By State Rep. Debra Sariñana, math teacher and military veteran
New Mexicans were disheartened and angered about government shutdown. According to a WalletHub study, New Mexico was one of the hardest hit, especially our outdoor recreation economy, which generates $9.9 billion in consumer spending annually and employs 99,000. Our public lands were directly threatened. We still don’t know the damage done to our ecosystems and cultural heritage.
Some of my most enduring childhood memories are of seeing Albuquerque from the top of the Sandia Mountains. That view always fills me with hope, and the belief, that we the people can do anything.
When I became a mother the Sandia experiences inspired me to take my children to La Luz Trail, Both Park Lake and Blue Hole—with its crystal-clear cavern it’s one of the most unique geological phenomena in the Southwest.
My father loved to tell my son, Dominic, about the slight cliff ledge over Blue Hole and how diving off it into the depths was transformational. The more my father told him stories, the more Blue Hole beckoned him. When the day dawned for Dominic to take flight off the cliff into the water you could feel the tension and excitement. It was a seminal experience for us all.
As a mother and veteran, both my children have honored me with their service to our country. My daughter, Samantha, is in the Air Force, as I was. Dominic is a Marine.
I’m very proud Dominic served in Afghanistan, but I'm never happier than when he returns home. After his last tour he insisted on climbing the Sandia Mountains. He said they looked like Afghanistan. After he went, the tension that had accompanied him home seemed to dissipate. He was rejuvenated. Now, he’d really come home.
Sometimes, I don’t know how to start a conversation to discuss his wartime service. I don’t know if he wants to talk about it. Many of us face that same dilemma with veterans when they return stateside. How do you connect with an experience that is so different from our day-to-day lives? How can we understand places so different to what we call home? Our landscape reconnected him, cleared his mind and truly brought him home to me.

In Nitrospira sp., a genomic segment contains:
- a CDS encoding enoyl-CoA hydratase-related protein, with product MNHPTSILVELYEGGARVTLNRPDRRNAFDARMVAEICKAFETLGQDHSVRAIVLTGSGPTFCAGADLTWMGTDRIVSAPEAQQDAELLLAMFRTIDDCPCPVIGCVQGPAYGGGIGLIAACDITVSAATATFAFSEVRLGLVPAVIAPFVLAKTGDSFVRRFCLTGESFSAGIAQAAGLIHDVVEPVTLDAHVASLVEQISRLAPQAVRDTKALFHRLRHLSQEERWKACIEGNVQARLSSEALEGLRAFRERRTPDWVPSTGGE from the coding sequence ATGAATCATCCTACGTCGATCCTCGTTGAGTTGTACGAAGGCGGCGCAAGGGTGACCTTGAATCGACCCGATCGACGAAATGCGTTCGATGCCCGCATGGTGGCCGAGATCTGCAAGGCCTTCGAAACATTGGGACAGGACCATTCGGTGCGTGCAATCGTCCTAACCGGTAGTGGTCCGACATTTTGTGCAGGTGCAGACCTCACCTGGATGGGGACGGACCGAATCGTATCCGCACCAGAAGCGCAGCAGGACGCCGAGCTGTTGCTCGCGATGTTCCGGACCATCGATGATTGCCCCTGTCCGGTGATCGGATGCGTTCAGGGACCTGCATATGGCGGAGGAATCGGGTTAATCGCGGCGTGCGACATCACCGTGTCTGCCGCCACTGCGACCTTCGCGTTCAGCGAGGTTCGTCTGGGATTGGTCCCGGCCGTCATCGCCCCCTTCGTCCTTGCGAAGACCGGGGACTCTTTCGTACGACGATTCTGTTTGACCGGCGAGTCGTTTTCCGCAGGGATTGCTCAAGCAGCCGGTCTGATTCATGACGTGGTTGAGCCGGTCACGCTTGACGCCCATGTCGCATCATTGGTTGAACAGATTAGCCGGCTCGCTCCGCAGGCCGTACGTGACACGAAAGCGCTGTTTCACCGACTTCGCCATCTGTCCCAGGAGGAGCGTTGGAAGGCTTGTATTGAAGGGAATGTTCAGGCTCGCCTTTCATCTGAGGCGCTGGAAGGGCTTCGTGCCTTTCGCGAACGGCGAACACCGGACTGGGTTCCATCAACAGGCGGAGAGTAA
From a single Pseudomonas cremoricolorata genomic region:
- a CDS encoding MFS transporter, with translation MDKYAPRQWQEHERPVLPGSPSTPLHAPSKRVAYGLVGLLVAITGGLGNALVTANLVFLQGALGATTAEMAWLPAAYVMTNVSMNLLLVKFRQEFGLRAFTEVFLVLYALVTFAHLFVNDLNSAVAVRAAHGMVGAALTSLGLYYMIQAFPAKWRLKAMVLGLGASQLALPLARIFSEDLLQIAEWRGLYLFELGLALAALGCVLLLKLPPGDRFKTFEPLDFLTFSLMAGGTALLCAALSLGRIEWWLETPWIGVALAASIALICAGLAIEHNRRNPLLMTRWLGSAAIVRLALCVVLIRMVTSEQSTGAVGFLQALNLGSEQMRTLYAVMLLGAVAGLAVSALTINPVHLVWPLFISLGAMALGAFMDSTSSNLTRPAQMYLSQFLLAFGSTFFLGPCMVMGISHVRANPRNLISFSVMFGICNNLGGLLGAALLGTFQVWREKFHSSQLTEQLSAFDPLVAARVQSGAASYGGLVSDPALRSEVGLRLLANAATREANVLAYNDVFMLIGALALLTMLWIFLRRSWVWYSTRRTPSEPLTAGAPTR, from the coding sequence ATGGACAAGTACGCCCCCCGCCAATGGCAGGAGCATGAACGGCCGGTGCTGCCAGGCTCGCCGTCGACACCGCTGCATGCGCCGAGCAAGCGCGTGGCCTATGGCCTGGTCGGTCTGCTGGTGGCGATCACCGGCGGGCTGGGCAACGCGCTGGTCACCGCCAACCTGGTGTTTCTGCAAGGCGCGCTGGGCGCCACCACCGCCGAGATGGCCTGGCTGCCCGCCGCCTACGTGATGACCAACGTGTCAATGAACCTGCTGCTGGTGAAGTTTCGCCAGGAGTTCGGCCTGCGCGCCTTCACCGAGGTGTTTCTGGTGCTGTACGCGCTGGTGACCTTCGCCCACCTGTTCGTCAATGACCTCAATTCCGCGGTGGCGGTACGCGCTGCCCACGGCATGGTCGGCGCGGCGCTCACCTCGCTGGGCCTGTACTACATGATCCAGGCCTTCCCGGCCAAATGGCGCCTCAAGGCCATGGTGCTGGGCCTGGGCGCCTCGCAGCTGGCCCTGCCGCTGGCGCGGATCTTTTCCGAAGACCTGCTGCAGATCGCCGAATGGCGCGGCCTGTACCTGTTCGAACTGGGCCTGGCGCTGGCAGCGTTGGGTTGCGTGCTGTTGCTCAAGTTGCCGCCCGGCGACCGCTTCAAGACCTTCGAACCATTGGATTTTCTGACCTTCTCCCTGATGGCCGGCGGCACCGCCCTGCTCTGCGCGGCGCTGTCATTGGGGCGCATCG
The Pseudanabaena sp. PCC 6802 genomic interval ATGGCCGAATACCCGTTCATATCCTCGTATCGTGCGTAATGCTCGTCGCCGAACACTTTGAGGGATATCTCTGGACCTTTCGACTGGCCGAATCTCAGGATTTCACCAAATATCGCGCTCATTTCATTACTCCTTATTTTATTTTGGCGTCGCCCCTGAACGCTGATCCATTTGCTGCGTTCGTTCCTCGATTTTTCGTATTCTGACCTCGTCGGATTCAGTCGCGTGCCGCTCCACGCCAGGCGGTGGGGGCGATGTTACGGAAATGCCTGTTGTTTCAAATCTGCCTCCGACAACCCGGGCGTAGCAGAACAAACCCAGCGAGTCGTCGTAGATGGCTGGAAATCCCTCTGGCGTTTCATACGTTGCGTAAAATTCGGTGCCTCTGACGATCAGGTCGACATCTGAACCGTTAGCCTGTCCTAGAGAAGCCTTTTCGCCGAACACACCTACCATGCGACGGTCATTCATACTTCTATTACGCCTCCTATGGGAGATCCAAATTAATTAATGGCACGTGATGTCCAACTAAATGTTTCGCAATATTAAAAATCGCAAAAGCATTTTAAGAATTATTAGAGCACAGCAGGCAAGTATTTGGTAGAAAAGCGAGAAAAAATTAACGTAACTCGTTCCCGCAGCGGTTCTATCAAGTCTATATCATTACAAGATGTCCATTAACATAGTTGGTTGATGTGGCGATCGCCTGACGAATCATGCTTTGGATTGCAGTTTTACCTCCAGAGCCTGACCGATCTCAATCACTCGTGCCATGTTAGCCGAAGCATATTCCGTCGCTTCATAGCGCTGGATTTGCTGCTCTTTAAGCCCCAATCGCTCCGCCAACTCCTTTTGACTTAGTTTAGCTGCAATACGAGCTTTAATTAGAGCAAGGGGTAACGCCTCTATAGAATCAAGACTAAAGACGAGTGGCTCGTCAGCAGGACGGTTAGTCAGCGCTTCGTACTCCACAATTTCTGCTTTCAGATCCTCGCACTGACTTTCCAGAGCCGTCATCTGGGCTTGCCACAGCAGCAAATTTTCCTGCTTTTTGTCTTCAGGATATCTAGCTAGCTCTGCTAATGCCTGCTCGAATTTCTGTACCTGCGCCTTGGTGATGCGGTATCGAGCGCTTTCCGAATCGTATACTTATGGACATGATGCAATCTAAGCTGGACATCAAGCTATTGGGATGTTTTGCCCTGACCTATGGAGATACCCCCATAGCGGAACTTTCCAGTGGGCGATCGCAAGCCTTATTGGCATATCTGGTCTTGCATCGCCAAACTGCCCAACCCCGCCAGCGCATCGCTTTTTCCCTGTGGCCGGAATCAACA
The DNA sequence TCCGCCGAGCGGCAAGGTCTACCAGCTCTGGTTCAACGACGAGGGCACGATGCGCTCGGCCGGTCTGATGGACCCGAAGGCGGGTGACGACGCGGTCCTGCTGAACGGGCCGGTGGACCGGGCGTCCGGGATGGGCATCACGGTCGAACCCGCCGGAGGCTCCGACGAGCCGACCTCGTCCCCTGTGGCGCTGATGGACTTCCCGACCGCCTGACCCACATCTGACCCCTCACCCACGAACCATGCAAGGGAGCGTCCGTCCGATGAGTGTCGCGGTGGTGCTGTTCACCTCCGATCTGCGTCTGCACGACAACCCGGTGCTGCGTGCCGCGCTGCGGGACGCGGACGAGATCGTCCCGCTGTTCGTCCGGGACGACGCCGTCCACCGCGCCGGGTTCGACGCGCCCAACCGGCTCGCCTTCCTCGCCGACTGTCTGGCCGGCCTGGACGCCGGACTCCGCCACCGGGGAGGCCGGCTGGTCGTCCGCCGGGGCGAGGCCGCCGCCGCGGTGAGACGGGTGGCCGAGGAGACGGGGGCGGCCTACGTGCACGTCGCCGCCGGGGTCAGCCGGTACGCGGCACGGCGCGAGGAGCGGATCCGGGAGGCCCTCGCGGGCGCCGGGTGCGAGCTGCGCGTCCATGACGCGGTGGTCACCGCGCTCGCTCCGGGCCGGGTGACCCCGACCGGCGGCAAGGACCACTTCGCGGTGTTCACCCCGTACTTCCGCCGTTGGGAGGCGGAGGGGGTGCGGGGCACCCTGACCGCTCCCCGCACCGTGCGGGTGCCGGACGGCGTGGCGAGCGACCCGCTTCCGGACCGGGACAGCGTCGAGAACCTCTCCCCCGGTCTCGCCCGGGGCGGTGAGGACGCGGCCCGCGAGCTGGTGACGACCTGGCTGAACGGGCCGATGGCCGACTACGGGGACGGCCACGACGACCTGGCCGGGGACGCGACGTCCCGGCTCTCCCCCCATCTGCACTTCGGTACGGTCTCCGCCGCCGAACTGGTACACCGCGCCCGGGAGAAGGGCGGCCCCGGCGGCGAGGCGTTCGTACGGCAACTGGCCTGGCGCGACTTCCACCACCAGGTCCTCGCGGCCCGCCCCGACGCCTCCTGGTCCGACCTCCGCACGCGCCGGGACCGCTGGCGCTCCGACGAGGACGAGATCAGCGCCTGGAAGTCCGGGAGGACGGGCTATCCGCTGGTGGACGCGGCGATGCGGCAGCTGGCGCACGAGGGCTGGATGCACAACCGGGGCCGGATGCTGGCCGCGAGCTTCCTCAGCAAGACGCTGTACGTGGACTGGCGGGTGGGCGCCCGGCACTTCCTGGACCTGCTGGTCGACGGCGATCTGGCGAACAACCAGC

I wonder if he ever compares New Mexico to Afghanistan and sees that since we’ve come a long way as a nation, so can they. Or if going to our mountains is something more basic, something everyone who has been there can understand. The peace, the serenity, the truth of nature can help heal any soul.
Our public lands serve as a place where families can camp, fish, swim, sail, hunt, and enjoy the outdoors. Being able to enjoy our public lands for free or very little cost brings us closer to true equality. Seeing them closed because of the shutdown told us the Trump administration doesn’t care about us.
Many of our public lands have been protected and looked after by grants from the Land and Water Conservation Fund (LWCF). The Sandia Foothills are just one of 84 LWCF grant projects in Bernalillo County. The fund makes it possible for city projects, bringing nature to everyone. Over the past 40 years, the LWCF program has provided more than $3.9 billion in grants, funding projects in just about every county in the country.
These are the reasons why I’ve joined the Elected Officials to Protect America’s Land, the only group of serving elected officials who are veterans dedicated to preserving and protecting America’s public lands for all. By doing so, we are continuing the Constitutional vows we take as veterans and elected officials to preserve and protect our nation.
Last summer, 80 of us, signed and sent a letter to the Interior Secretary in support of reauthorizing LWCF. A week after we held congressional meetings with senators on Capitol Hill the LWCF funding bill, that had been languishing in committee, was approved. Recently the Senate passed sweeping conservation legislation which included LWCF funding. Now it’s the law.
But I’m still worried because of the President’s nominee for Interior Secretary, David Bernhardt, is an ex- oil lobbyist with deep ties to corporate polluters.
In a year and a half, Bernhardt has made his mark on public lands by reversing key Obama-era climate change policies, and more recently, prioritizing oil and gas drilling at the expense of furloughed government employees. He has helped narrow habitat protections for endangered species, and is pushing California to divert more of its water from conservation.
He has a solid track record of doing favors for his industry friends at our expense. Bernhardt's ties to the fossil fuel industry are so numerous, he is rumored to have to carry a card with him to keep track of his potential conflicts of interest. Bernhardt’s has too many conflicts of interest and his recent deeds clearly show his loyalties are not with the American public. He should not be appointed.
As veterans who are lawmakers, one of the freedoms we fight for is to protect access to public lands for all. The Department of the Interior Secretary should uphold the agency’s mission to protect our public lands for future generations.
Join me in to keep Bernhard from stealing our birth right to access America’s public lands.